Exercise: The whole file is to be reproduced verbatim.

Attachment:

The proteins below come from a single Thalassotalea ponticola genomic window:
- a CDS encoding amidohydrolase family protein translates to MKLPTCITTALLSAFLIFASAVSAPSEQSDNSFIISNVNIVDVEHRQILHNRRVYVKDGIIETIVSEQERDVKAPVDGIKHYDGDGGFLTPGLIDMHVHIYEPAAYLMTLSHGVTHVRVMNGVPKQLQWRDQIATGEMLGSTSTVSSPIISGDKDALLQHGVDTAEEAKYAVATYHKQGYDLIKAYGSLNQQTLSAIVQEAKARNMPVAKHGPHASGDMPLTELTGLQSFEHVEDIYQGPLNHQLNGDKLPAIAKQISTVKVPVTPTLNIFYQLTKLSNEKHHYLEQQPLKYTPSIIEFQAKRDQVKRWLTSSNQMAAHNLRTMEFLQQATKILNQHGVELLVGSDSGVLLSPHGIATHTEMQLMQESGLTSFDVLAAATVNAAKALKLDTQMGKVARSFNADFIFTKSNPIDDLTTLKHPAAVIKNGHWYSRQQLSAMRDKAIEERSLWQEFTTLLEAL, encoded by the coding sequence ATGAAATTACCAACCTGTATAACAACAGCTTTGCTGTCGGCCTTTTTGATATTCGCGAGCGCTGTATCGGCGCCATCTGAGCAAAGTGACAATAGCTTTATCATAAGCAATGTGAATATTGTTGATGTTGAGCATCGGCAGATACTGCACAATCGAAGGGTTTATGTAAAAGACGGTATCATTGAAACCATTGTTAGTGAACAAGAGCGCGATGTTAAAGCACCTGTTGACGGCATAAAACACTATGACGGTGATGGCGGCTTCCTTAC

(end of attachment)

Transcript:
The proteins below come from a single Thalassotalea ponticola genomic window:
- a CDS encoding amidohydrolase family protein translates to MKLPTCITTALLSAFLIFASAVSAPSEQSDNSFIISNVNIVDVEHRQILHNRRVYVKDGIIETIVSEQERDVKAPVDGIKHYDGDGGFLTPGLIDMHVHIYEPAAYLMTLSHGVTHVRVMNGVPKQLQWRDQIATGEMLGSTSTVSSPIISGDKDALLQHGVDTAEEAKYAVATYHKQGYDLIKAYGSLNQQTLSAIVQEAKARNMPVAKHGPHASGDMPLTELTGLQSFEHVEDIYQGPLNHQLNGDKLPAIAKQISTVKVPVTPTLNIFYQLTKLSNEKHHYLEQQPLKYTPSIIEFQAKRDQVKRWLTSSNQMAAHNLRTMEFLQQATKILNQHGVELLVGSDSGVLLSPHGIATHTEMQLMQESGLTSFDVLAAATVNAAKALKLDTQMGKVARSFNADFIFTKSNPIDDLTTLKHPAAVIKNGHWYSRQQLSAMRDKAIEERSLWQEFTTLLEAL, encoded by the coding sequence ATGAAATTACCAACCTGTATAACAACAGCTTTGCTGTCGGCCTTTTTGATATTCGCGAGCGCTGTATCGGCGCCATCTGAGCAAAGTGACAATAGCTTTATCATAAGCAATGTGAATATTGTTGATGTTGAGCATCGGCAGATACTGCACAATCGAAGGGTTTATGTAAAAGACGGTATCATTGAAACCATTGTTAGTGAACAAGAGCGCGATGTTAAAGCACCTGTTGACGGCATAAAACACTATGACGGTGATGGCGGCTTCCTTAC